Pediatricians play a powerful role in educating parents about vaccines’ importance and proven safety. The way they present the information can impact whether a vaccine-hesitant or opposed parent listens and ultimately approves or disapproves of childhood vaccines, according to Patricia Whitley-Williams, MD, president-elect of the National Foundation for Infectious Diseases and chief of the Division of Allergy. Immunology, and Infectious Diseases at Rutgers Robert Wood Johnson Medical School, New Brunswick, New Jersey.
In the United States, pediatricians have done a remarkable job in immunizing children and largely have been responsible for the marked decrease in vaccine-preventable diseases in the last century, Whitley-Williams says. To help ensure that as many parents as possible vaccinate their children, the pediatrician’s communication strategy should include these important steps, she notes.
Steps to guide the conversation
First, pediatricians should present vaccines as part of normal, routine preventive care for children—not a question. The conversation might start like this at a visit at which a child is due for vaccines: “As part of your child’s one-year visit he [or she] will be receiving the [x, y, and z] vaccines. Here is information you can read about the vaccines. It’s part of a packet we give to all parents.” That’s as opposed to: “Your child is supposed to receive these vaccines today. How do you feel about that?”
If the parent objects or expresses hesitation, the pediatrician can then engage in a conversation asking about the parent’s specific concerns and addressing those.
“Some parents will be hesitant about giving measles/mumps/rubella (MMR) on time, at 12 months of age, because they’re afraid of autism. Or they just may not believe in vaccinations. Or they don’t want to be mandated to have their children vaccinated and see vaccination as an order from the government,” Whitley-Williams says. “Let’s say the parent is afraid of the adverse events or risks or thinks that vaccines are not safe. That gives the pediatrician an opportunity to speak with the parent and to make sure they are basing this on factual material and not on what they are reading off websites on the Internet.”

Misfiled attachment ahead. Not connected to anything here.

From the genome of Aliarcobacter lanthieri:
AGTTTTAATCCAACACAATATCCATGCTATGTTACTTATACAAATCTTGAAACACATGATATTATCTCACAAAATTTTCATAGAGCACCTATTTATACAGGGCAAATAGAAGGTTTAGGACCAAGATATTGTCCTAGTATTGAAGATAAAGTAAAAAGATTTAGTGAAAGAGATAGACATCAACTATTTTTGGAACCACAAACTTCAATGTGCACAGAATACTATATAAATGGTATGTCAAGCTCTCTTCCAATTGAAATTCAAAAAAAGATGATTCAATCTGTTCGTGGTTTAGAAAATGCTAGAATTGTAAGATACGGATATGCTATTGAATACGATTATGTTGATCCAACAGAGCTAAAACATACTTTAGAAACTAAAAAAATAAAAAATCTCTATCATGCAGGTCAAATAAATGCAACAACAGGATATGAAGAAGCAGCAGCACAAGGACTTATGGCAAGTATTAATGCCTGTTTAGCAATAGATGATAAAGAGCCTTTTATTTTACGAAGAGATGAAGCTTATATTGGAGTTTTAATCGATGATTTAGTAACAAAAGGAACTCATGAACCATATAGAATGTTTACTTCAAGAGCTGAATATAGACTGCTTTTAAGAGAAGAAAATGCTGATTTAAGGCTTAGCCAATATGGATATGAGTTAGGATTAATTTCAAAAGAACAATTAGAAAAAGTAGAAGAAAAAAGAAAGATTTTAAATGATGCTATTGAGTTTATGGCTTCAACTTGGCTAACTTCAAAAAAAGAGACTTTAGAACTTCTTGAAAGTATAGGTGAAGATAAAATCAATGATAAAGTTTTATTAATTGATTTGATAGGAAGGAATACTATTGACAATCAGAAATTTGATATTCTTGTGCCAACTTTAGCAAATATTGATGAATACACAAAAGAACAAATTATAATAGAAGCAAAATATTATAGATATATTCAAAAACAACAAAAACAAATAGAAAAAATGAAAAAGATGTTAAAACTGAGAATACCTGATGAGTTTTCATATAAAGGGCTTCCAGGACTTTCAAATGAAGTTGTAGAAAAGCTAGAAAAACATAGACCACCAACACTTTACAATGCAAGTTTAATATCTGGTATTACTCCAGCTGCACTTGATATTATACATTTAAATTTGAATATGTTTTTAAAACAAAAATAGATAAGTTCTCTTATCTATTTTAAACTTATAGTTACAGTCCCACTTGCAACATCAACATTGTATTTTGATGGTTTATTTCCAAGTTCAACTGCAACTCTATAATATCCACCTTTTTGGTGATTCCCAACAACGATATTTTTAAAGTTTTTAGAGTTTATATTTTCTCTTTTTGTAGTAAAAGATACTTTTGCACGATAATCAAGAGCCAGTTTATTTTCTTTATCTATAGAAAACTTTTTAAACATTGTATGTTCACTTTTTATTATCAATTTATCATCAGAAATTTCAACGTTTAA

Among her talking points for the pediatrician: Present the facts and then point out that millions of doses of vaccines are given safely every year. Assure the parent that there is surveillance—there are several different sources or methods of how public health organizations monitor vaccine safety—even vaccines that have been around for years.
Offer resources other than from the government if parents are antigovernment. The Centers for Disease Control and Prevention (CDC) has a comprehensive website for the public and healthcare professionals (www.cdc.gov/vaccines/vpd/index.html) but there are also nongovernmental organizations such as the National Foundation for Infectious Diseases (www.nfid.org) that offer public education about vaccines. Others include the Immunization Action Coalition (immunize.org) and the website for Families Fighting Flu (www.familiesfightingflu.org.)
For parents concerned about the MMR and autism, the Institute of Medicine has extensively reviewed studies and confirmed there is no causal relationship between the MMR vaccine and autism.1,2
Educate parents about the consequences of refusing vaccines for their children, as well as for others. Measles is the perfect example of a disease that was eliminated thanks to vaccines 20 years ago, and now it’s back with a vengeance because of people choosing not to immunize.
Finally, Whitley-Williams says, pediatricians should convey the simple truth about what they do: “Pediatricians practice preventive medicine. That’s why adults exist. We try to prevent people in their childhood from getting preventable diseases that can cause health problems and even death in childhood.”
1. Institute of Medicine (US) Immunization Safety Review Committee; Stratton K, Gable A, Shetty P, McCormick M, eds. Immunization Safety Review: Measles-Mumps-Rubella Vaccine and Autism. Washington, DC: National Academies Press (US); 2001.
2. Institute of Medicine, National Academies of Science. Frequently asked questions: Measles-mumps-rubella vaccine and autism. Available at: http://www.nationalacademies.org/hmd/~/media/Files/Report Files/2003/Immunization-Safety-Review-Measles-Mumps-Rubella-Vaccine-and-Autism/MMRFAQ2pager.pdf. Published 2001. Accessed June 21, 2019.
3. Kowalzik F, Zepp F. Vaccination as a risk? Why people and their children do not get vaccinated [article in German]. Dtsch Med Wochenschr. 2019;144(4):254-261.